Posts Tagged ‘Colorado law’

Colorado Death Penalty On Death Row

The Colorado legislature is considering the elimination of the death penalty in Colorado.  House Bill 1274, proposed by Colorado House Majority Leader Paul Weissman, would eliminate the death penalty in Colorado in order to save money.  Some of the money saved may be used to solve and prosecute cold cases.

Almost identical legislation narrowly failed in 2007, but may have a better chance of passage this year given the budget challenges and the fact that the Democrats are the majority party in both houses of the Colorado legislature and we have a Democratic Governor.

Colorado currently has only two people on death row and has only executed one person since 1967.

Both the Denver Post and the New York Times have written articles documenting the fact that in addition to Colorado a number of other states (including Kansas, Nebraska, New Hampshire, Maryland, Montana and New Mexico) are considering repealing the death penalty to save money at a time when states are facing enourmous budgetary pressure as a result of the recession.  These articles document the fact that death penalty cases cost as much as ten times what it costs to prosecute criminals and keep them in prison for the rest of their lives.  According to California’s Commission on the Fair Administration of Justice, California spends an additional $63 Million each year just to imprison its death row inmates.  That expense does not even include the cost of trials and appeals which can be up to ten times as expensive as trials where the penalty being sought by the state is life imprisonment.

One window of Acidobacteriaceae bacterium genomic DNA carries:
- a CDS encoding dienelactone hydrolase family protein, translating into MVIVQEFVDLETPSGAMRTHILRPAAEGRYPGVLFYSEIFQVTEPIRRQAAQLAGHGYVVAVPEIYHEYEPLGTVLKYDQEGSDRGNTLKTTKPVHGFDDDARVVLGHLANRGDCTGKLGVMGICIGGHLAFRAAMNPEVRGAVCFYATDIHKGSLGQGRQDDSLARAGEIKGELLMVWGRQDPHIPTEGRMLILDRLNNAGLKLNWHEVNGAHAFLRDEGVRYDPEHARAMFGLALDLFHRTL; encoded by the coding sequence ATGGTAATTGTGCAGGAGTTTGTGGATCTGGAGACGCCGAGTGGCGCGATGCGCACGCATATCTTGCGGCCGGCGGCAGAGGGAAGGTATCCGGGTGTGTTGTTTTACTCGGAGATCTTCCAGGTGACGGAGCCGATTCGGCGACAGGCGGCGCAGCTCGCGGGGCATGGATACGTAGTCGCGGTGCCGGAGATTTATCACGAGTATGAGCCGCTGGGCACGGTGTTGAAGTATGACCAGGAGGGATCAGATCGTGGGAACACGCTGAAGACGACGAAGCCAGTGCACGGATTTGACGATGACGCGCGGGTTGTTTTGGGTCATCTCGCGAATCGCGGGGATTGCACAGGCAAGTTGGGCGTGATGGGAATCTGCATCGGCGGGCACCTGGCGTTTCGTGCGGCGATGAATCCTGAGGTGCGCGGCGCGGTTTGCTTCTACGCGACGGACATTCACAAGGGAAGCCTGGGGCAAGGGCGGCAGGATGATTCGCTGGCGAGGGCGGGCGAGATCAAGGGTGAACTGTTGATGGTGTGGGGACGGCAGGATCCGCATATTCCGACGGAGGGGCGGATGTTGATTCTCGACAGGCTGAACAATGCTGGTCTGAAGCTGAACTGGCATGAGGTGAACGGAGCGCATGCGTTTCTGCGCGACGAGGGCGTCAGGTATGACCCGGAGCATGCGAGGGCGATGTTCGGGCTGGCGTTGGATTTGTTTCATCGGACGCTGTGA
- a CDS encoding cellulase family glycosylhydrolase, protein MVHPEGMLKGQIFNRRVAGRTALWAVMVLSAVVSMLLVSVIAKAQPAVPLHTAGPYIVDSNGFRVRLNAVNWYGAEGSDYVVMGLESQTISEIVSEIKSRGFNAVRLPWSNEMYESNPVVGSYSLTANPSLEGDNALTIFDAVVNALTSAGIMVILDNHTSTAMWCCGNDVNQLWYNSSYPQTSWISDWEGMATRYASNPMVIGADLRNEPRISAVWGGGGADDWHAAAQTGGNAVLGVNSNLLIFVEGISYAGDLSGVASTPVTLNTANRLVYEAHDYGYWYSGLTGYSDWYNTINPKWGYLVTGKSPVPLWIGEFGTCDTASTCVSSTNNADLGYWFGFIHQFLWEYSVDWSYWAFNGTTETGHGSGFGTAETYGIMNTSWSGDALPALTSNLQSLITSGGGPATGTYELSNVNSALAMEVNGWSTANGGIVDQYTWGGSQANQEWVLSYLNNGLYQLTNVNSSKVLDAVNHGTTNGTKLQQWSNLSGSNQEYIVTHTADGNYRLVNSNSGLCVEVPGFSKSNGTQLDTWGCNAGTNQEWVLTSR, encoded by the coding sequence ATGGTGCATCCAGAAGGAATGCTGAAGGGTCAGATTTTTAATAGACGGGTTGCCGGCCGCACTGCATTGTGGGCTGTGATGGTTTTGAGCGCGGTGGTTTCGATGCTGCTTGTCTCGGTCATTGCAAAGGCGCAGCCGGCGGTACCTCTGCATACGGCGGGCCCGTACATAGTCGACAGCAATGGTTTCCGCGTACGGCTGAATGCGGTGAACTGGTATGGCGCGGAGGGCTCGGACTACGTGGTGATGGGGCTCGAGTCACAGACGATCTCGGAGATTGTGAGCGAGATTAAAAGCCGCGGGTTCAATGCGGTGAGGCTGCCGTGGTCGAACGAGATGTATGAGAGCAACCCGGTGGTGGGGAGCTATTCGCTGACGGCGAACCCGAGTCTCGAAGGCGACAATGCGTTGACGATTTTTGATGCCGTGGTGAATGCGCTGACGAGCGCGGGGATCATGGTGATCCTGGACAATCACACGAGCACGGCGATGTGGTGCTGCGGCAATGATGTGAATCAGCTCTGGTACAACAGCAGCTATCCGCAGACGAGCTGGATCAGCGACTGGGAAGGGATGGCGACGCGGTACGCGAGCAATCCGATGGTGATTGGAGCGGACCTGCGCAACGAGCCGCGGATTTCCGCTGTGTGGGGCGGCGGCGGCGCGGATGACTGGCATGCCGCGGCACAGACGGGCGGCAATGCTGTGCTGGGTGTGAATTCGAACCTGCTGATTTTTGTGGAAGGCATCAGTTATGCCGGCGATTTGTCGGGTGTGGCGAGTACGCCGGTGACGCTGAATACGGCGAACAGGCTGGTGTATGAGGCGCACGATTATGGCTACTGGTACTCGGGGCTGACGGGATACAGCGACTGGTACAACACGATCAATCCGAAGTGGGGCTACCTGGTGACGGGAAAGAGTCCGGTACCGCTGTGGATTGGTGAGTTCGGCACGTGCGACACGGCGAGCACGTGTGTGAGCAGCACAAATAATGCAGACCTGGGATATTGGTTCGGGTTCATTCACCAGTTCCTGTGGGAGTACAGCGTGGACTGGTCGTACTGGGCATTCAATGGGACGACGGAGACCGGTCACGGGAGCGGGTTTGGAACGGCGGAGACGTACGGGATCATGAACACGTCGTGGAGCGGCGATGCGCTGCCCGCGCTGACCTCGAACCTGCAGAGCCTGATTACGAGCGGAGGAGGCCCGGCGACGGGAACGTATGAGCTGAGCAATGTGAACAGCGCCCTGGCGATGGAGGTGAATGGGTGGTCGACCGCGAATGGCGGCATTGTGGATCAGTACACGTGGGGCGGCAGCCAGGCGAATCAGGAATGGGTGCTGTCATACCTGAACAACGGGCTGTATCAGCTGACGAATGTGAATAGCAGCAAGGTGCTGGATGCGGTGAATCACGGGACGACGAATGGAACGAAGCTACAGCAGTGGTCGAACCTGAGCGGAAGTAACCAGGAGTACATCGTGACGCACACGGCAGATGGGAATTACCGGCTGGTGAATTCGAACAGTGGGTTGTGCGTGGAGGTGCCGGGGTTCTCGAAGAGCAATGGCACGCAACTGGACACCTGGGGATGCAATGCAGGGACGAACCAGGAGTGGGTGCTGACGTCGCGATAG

The Daily Sentinel reported:

The money spent on prosecuting death-penalty cases and subsequent appeals, according to Weissman, is a drain on state law enforcement resources. “We spend about $2 million from the state, and about $2 million locally on a death penalty that we never use,” Weissman says.

Add to this the facts that very few death sentences are carried out each year and that a number of death row inmates have subsequently been exonerated through DNA evidence, and there appears to be a strong argument to repeal the death penalty this year when state budgets are so tight.

I have mixed emotions about the death penalty.  As a general matter, I am opposed to the idea of killing anyone.  However, I am a husband and a father and I have read news accounts over the years about gruesome murders by criminals who are so repugnant that I can see where an eye for an eye has an appeal.

I know that many family members of victims disagree, but I have to believe that Colorado can find better ways to spend the money it will save by repealing the death penalty – especially during this recession when all of us have to make difficult choices.

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